A Columbus Car Accident Lawyer Explains What to Know
No matter how careful you are driving in winter conditions, a reckless driver can hit you and cause a serious car accident. Maybe the roads are icy and slippery. Maybe visibility is poor because of blinding snow. Maybe another motorist is not driving safely for the conditions.
Every car accident comes with complex questions. The answers can be even more elusive after a wintertime crash. For example, how do you prove it was a reckless driver, not just the weather conditions, who caused your accident?
The best way to avoid a motor vehicle crash is to be attentive, follow the rules of the road, and adjust your driving to conditions. That means: do not text or drive distracted; match your speed to road and weather conditions instead of the speed limit; drive sober, and always wear a seat belt.
You should also increase the following distance behind the vehicles ahead of you so you have more time to stop and room to maneuver in the event of an emergency. You never know whether another driver has the skills to drive in bad weather.
In a similar sense, never crowd or drive beside a snowplow, sander, or other road maintenance vehicle. They make wide turns, stop often, overlap lanes, and exit the road regularly. Plows also spray debris, so use extreme caution if you must pass them and it's safe/legal to do so.
Preparing to Drive When It's Cold Outside
You also can prepare your vehicle with winter safety in mind:
- Regularly check your tires, including the spare. As the temperature drops, so does tire inflation pressure. Also, check tires for damage and wear. Consider purchasing snow tires.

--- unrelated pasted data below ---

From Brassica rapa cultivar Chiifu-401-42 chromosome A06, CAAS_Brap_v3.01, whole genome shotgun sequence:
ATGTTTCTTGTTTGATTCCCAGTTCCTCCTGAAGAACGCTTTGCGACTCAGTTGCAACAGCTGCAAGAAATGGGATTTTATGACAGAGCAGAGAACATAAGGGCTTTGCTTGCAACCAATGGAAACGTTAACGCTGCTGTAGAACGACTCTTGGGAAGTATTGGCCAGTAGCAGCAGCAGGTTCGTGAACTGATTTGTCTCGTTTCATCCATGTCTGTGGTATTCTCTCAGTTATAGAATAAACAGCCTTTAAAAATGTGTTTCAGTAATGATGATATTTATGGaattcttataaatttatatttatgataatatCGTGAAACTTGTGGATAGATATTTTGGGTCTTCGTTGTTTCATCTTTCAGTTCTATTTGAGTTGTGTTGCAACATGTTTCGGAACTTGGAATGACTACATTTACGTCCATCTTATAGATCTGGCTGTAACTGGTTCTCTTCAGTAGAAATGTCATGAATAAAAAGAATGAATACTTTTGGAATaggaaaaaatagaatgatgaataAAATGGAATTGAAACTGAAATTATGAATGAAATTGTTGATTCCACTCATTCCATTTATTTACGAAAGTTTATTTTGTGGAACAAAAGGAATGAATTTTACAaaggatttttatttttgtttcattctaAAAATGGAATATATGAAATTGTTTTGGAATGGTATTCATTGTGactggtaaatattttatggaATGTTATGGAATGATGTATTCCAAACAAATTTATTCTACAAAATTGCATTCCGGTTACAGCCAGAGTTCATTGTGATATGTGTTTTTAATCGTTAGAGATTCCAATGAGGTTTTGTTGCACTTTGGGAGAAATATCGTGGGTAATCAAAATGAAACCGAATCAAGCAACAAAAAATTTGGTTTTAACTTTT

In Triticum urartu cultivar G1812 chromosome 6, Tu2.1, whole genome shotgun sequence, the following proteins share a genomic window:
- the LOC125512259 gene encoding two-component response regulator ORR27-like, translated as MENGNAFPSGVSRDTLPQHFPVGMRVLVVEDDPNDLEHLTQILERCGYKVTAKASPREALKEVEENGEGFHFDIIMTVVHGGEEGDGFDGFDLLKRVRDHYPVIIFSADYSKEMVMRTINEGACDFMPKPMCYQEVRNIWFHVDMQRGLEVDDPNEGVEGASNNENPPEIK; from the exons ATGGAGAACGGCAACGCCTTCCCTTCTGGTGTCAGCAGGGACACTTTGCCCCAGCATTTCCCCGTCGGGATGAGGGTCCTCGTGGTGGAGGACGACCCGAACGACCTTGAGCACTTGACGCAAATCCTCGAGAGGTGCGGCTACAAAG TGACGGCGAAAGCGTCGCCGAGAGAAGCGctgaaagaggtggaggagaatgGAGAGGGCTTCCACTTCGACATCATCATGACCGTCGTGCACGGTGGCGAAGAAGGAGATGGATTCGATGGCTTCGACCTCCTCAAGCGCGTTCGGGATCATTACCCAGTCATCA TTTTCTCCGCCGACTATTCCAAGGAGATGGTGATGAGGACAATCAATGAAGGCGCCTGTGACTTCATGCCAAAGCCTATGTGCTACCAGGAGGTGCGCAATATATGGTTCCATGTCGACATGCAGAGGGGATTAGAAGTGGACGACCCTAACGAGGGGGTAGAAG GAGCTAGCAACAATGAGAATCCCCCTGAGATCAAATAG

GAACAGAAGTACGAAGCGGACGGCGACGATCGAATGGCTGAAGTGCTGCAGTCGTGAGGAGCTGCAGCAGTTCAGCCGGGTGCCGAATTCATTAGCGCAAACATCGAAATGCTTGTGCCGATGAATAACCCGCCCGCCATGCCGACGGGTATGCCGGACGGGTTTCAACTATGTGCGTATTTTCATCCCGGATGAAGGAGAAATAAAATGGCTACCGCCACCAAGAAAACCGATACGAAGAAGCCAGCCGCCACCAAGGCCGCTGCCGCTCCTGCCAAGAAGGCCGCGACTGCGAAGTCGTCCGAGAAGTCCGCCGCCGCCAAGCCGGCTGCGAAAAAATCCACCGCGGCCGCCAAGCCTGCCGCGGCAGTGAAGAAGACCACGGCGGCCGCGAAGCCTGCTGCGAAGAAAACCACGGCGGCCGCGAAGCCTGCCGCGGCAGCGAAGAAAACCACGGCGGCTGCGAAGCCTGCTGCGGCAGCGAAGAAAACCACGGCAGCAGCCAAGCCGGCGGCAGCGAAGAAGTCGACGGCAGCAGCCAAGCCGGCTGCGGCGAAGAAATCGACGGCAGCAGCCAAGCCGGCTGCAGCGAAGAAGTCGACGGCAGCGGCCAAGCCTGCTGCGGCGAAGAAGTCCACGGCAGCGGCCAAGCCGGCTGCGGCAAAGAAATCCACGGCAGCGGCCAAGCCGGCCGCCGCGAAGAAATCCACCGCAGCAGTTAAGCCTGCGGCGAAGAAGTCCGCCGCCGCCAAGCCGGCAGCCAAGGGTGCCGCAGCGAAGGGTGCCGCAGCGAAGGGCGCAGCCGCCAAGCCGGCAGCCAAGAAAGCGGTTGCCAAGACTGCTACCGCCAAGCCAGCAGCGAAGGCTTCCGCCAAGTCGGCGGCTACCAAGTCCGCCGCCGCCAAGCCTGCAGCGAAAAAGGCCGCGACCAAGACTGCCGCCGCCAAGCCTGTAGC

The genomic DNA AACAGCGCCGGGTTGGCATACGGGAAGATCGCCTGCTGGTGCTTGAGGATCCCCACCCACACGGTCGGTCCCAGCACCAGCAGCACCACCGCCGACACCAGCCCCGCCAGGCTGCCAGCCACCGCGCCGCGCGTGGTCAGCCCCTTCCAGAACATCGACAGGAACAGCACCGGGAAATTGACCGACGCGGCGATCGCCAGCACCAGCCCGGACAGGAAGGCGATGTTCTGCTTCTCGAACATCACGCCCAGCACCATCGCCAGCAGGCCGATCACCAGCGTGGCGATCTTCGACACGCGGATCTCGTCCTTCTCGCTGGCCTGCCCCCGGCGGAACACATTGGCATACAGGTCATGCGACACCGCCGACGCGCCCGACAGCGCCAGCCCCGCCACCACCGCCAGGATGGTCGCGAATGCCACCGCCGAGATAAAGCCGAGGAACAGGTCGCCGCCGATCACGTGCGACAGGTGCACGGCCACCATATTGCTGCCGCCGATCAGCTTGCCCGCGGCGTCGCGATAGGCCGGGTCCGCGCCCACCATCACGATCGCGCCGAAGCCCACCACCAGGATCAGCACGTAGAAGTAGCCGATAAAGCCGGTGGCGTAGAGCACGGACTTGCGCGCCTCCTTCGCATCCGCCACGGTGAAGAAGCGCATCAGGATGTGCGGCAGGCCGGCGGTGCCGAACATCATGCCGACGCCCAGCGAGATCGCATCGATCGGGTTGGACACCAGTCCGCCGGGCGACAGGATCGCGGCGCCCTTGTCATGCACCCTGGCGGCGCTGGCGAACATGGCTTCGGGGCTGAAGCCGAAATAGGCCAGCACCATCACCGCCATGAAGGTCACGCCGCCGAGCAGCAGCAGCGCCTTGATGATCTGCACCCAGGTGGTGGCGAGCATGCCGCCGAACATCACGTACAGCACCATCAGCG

- Be aware that thick winter clothing can interfere with how a car seat harness fits and safeguards a young child.
- Have a mechanic check your battery, charging system, and belts.
- Have a mechanic check your vehicle's defroster and cooling system.
- Teach yourself how safety technologies, especially antilock braking systems, perform in winter conditions.
- Check the headlights, brake lights, turn signals, emergency flashers, and interior lights.
- Make sure your windshield wipers are working properly and that your reservoir of washer fluid is full.
- Stock your vehicle with emergency supplies, such as a snow shovel, broom and ice scraper; abrasive material in case you get stuck in the snow (cat litter or wood chips); jumper cables, flashlight, flares, and emergency markers; blankets for warmth if you get stranded; a cellphone charger; water; food, and necessary medication.
- Keep the gas tank as full as possible.
- Plan and familiarize yourself with your route. Check weather conditions and forecasts, road conditions, and traffic reports.
Talk to an Attorney if You've Been Injured
If you have been injured in an accident caused by another driver, you have the right to seek compensation for your losses. Some motorists who fail to adjust their driving for weather conditions try to avoid responsibility for an accident, but you can't sue mother nature, and you shouldn't have to pay for someone else's negligence.
The problem is insurance adjusters have a vested interest in protecting insurance company profits. As such, it's common for them to purposefully delay, dispute, or flat-out deny valid injury claims in the name of saving money. To them, your injuries are just numbers on a piece of paper. That's why you need someone on your side to look out for your best interests and put a stop to the games.
At Smith Law Office, we've been fighting for clients in Columbus and Central Ohio since the 1980s. Attorney Scott Elliot Smith has won 95 percent of the civil jury trials in which he was lead counsel, and he's known for providing exceptional legal representation to his clients.